Winning the Open trial at Bendigo, Anthony Attard and Buck have qualified to enter the Victorian State Yard Dog Championships to be held at Den (near Ballarat) on 17 – 18 September.
We would especially like to thank our two accomplished Judges, Lee Mickan and Rod Cavill, also, Dean Morrisson and Tom Morrissey for helping to let the Sheep out over the 3 days. Also, our Sponsors, O’Sullivans Transport Elmore for supplying the sheep, MetalCorp for the use of their Sheep Yards, Majors Trailers for the use of the Trailer for the Open, McKean Mc Gregor, Rodwells Bendigo, Coprice, Hilton Park Kelpies and Combi-Clamp and Adrian Ryan for the Trophies.
We would also like to thank Brian Leahy with his informative commentary over the 3 days on informing people how the yard dogs worked.
We are very thankful for the interstate competitors, Lee Mickan, Matthew Sherwood, Anthony Attard, Jenny Sant and David Lindsay for making the effort to travel and compete in this trial. We are looking to make this a featured trial and to attract more interstate competitors with increase prize money and sponsorship over the coming years.
The First Decision - Which Kelpie?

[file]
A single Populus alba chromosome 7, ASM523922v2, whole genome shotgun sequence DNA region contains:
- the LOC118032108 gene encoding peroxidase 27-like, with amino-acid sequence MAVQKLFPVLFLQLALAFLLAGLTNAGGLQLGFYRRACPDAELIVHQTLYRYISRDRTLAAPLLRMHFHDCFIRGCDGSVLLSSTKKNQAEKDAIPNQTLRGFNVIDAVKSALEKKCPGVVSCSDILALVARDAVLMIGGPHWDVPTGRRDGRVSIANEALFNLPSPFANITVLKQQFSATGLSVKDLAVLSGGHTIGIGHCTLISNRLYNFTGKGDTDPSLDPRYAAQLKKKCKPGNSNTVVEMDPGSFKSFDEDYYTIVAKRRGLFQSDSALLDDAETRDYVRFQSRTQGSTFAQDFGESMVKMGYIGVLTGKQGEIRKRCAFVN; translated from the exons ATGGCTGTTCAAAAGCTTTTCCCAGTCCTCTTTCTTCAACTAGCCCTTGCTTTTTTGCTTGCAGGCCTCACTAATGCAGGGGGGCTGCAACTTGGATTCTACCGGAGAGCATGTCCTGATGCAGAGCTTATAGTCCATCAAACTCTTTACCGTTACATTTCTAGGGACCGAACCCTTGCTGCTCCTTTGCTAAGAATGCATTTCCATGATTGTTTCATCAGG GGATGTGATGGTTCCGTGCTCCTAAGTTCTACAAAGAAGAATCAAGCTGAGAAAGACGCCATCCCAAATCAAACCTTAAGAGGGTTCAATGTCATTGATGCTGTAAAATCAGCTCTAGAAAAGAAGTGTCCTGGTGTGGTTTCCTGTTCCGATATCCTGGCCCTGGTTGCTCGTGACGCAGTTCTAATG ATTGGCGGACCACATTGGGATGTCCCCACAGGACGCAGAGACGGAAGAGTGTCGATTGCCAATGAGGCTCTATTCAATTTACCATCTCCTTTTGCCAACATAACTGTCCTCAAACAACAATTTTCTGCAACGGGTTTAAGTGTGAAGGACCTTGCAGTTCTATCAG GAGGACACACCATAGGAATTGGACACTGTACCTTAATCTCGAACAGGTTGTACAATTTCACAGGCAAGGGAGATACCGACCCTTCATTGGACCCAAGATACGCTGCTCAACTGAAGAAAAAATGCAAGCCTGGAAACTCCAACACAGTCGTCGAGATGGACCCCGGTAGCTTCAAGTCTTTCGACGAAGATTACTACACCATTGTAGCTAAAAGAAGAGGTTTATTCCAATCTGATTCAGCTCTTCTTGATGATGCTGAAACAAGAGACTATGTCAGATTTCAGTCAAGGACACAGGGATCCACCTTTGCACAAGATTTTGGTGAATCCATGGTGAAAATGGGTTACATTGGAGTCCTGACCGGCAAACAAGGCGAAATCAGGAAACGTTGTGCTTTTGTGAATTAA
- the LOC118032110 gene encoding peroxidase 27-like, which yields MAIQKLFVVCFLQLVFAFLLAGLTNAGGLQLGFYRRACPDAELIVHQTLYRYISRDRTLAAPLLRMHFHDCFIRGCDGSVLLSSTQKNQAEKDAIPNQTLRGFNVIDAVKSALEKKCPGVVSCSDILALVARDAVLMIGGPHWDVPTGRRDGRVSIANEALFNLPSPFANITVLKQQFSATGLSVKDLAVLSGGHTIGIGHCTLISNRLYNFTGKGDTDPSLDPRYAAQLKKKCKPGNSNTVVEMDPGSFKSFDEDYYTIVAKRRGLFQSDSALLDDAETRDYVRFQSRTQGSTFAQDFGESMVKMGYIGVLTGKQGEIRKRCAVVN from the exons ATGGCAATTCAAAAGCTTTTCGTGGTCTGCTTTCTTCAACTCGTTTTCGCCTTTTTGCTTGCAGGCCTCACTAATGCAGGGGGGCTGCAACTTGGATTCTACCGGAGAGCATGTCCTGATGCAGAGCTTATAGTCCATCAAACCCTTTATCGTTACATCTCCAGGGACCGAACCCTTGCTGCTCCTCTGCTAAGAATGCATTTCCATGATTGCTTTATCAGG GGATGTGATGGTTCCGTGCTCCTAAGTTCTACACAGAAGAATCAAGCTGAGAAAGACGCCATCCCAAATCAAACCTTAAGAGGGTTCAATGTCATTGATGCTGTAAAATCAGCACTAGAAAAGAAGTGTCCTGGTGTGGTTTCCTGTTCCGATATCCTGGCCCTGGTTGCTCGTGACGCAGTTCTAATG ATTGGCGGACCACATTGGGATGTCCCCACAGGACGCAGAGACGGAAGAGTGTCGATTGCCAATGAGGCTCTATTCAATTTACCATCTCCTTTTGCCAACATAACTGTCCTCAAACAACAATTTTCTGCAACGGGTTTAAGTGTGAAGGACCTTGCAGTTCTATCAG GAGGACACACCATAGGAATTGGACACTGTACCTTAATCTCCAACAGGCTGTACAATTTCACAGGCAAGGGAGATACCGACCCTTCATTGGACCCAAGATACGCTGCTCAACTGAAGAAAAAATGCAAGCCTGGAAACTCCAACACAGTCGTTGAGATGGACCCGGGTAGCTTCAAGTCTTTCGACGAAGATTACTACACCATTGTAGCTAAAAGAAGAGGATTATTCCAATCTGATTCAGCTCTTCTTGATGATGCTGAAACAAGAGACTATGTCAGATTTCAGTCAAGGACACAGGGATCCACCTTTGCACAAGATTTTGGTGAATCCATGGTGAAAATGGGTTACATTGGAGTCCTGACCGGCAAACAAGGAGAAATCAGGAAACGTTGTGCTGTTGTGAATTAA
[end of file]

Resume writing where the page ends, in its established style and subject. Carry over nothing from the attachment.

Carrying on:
late Mike Donelan
A bloke once asked Tommy Smith advice on buying a good horse. Smith's reply was "Save up your money and buy the best bred one you can find". I give the same advice to the Kelpie owner starting out - buy the best! The dog may not turn out to be a champion but you've got more chance with a well-bred one, than one off the neighbour or "getting one out of Bill Jones' good bitch", or "a pup by old Tom's good dog".
35 handlers 92 dogs competed in the 2016 NKFTC. Entries came from NSW, SA, WA, Vic and Tas. The weather leading up to the trial day had been very windy wet and cool. The weather during the trial brightened. On the day of the final the weather could have been better.
The sheep were challenging without being difficult to work. They remained reasonably consistent for each of the handlers throughout the trial.